Technically, since inflation-linked treasury bills and “traditional” treasury bills have the same underlying credit risk, the difference in their yields is an indicator of expected long-term inflation (because both should have the same “expected” net return). This “equilibrium rate” indicates long-term average inflation – currently around 2.3%. Given that the PPI and CPI figures have consistently exceeded expected levels despite the Federal Reserve’s hawkish policy, I doubt that inflation will average 2.3% over the next five years, as implies the break-even rate over five years. If this turns out to be correct, the TIP will offer a very high “excess” yield over traditional Treasuries, which seems to misjudge inflation risk. The bond inflation expectation rate is closely tied to the price of crude oil as it is the most crucial inflation factor (due to the compound nature of transportation costs in commodity prices). See below:
The supply of crude oil, and most energy commodities, are among the few factors entirely beyond the Federal Reserve’s control. For many reasons, I firmly believe that the supply of crude oil will become more constrained in the months (and years) to come. Barring a drastic and seemingly unlikely decline in economic activity, I believe energy prices in the United States will continue to rise. This factor is even more important in Europe, which suffered another pipeline closure, potentially exacerbating rising inflation on the continent and associated currency weakness. Since Europe and the United States share trade and financial networks, higher inflation there will likely mean higher inflation here.
If inflation continues to be higher than expected, the TIP will outperform traditional sovereign bonds, potentially significantly, given the high level of inflation. If the CPI continues to rise at an 8-9% rate, TIP’s total dividend yield would be around 10-11%. Typically, these yields are only found in very high-risk emerging market sovereign bonds or very low-quality commercial debt. Additionally, I expect inflation-indexed rates (or “real rates”) to stop rising soon as they hit about 12-year highs. More importantly, the currency crisis could become more extreme if US real rates continue to rise. Given the slowing US economy, it is also possible that the Federal Reserve will slow down or stop the shedding of inflation-linked bonds (end of QT, but no restart of QE), potentially improving their value.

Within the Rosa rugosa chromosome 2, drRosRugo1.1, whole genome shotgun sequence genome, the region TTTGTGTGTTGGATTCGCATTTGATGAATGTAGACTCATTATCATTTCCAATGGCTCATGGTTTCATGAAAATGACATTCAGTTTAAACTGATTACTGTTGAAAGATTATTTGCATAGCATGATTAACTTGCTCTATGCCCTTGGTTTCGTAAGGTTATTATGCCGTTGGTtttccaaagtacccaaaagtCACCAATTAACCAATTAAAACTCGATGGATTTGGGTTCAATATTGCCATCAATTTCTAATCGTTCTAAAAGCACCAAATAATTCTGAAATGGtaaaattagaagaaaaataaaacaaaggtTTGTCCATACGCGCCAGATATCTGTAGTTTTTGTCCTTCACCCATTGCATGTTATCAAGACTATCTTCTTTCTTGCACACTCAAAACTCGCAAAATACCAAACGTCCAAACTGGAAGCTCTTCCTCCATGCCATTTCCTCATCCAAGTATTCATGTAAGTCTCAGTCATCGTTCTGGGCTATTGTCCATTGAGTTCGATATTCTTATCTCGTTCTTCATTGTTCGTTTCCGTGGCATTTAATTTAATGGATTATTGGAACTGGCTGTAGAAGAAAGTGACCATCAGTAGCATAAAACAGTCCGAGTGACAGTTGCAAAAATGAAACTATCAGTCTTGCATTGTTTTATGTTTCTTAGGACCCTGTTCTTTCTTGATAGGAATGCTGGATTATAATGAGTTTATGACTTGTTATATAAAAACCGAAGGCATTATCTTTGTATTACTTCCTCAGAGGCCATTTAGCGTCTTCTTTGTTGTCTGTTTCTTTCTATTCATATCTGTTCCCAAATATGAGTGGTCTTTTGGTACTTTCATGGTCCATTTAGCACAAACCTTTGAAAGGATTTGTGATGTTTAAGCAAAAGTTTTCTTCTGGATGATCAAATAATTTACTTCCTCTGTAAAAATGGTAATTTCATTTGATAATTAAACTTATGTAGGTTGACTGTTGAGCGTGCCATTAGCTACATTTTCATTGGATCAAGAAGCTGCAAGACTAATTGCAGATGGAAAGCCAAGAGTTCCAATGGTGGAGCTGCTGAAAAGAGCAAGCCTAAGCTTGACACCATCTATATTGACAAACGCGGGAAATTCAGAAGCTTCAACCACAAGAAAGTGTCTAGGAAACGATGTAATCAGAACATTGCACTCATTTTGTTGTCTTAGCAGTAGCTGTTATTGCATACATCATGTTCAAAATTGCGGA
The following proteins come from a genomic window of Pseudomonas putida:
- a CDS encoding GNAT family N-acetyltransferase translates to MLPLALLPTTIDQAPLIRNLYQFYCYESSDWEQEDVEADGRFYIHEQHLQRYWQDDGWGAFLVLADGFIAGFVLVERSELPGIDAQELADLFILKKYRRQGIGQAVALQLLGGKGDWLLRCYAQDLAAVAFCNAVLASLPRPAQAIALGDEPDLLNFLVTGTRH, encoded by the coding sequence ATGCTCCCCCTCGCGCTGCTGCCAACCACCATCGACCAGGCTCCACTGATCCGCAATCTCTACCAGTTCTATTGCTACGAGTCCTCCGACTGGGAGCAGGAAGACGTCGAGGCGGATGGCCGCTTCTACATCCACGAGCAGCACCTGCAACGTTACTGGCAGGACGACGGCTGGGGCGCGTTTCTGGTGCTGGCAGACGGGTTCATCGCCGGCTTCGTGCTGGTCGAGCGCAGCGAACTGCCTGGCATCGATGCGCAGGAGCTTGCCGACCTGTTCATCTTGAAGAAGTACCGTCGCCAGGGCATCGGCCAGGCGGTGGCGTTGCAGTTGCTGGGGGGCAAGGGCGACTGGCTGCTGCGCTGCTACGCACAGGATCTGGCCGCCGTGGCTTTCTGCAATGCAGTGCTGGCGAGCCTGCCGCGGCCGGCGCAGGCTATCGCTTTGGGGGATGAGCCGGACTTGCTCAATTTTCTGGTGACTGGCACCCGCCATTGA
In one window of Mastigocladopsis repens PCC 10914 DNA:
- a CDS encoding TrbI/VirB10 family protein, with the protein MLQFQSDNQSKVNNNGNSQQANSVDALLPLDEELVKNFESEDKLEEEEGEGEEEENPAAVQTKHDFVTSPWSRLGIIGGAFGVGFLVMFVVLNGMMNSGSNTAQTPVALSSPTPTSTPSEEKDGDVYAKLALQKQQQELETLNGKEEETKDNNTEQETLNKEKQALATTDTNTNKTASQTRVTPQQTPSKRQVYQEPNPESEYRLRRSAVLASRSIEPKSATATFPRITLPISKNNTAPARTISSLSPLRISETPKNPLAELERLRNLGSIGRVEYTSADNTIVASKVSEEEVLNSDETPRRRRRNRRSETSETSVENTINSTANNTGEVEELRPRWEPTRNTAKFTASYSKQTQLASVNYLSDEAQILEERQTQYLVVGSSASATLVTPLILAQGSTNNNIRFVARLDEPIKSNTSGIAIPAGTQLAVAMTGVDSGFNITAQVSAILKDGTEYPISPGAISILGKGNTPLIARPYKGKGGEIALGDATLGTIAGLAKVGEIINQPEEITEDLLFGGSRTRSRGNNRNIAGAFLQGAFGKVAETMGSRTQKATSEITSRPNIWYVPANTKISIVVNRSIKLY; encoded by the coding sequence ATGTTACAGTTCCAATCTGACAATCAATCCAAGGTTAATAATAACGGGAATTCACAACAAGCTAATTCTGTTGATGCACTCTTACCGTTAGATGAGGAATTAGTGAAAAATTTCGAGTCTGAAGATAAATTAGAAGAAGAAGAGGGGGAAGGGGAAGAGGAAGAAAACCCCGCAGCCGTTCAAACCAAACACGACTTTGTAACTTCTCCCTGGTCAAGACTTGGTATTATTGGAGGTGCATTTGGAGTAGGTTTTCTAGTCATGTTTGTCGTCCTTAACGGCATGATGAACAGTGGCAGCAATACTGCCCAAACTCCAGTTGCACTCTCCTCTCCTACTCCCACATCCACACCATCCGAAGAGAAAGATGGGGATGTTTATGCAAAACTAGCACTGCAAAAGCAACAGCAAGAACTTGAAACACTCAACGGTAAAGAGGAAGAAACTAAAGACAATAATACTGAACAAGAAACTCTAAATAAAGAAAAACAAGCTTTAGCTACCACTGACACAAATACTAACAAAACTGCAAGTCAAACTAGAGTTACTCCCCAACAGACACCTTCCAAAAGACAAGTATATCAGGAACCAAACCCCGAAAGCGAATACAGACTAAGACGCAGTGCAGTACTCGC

Main risks associated with inflation-linked bonds
I’ve had a bullish view of the TIP for the past six months, and the fund has fallen a bit despite that, as real interest rates have risen despite the slowing economy. Inflation-indexed rates are still about 50 basis points below their high range of the 2000s; if they rise much higher, the TIP will decrease by 3-4%, given its duration. To me, this is minimal downside risk relative to its upside potential, especially given the growing forces in the currency market that could trigger a reversal in real interest rates.
Of course, as we saw very briefly in 2008 and 2020, a decline in market liquidity can cause inflation-linked rates to rise extremely quickly. In both cases, the Federal Reserve provided liquidity to end an even deeper liquidity crunch. Given the high inflation, it is not necessarily guaranteed that the Federal Reserve will start again. In reality, I highly doubt that we will ever see QE again due to the associated hyperinflation risks. That said, as we see in the UK sovereign bond market, the Federal Reserve will likely be willing to act as a short-term liquidity provider to stop a flash crash.
Moreover, if real interest rates (and “traditional” bond rates) were to rise rapidly by more than 100 basis points (i.e. if the Federal Reserve does not step in to provide liquidity), then the U.S. government would likely be quickly forced into default. The default is hypothetically possible because the federal debt is so large that a slight increase in rates would cause the entire budget to be allocated to interest expenditure. Hypothetically, TIP and all Treasury debt has no risk of default, given the monetary authority of the Fed. Nevertheless, if it is a decision between hyperinflation and partial default, the latter can be chosen. In my opinion, this is a very difficult risk to quantify, but given the extreme dynamics of the international currency markets, it is a risk to consider.
In all likelihood, the Federal Reserve will not become so hawkish that it refuses to provide liquidity during a liquidity crisis. Given the developing dollar crisis overseas, I think this could happen over the next few weeks or months and would likely be a bullish catalyst for the TIP. In other words, I’m bullish on the TIP as Federal Reserve support will become necessary. if it continues to fall (which causes the dollar to rise).
Given that I expect inflation to remain high and potentially on the upside if OPEC+ continues to cut oil production, TIP’s yield could be much higher than other Treasuries for a period. prolonged. With fewer assets having a “Fed put” today than in 2020, inflation-linked bonds appear to be protected. Additionally, TIP offers investors a tax-efficient return of 1.7% above inflation. In my view, these catalysts make TIP a solid, low-risk, long-term investment with decent potential for higher short-term reversal.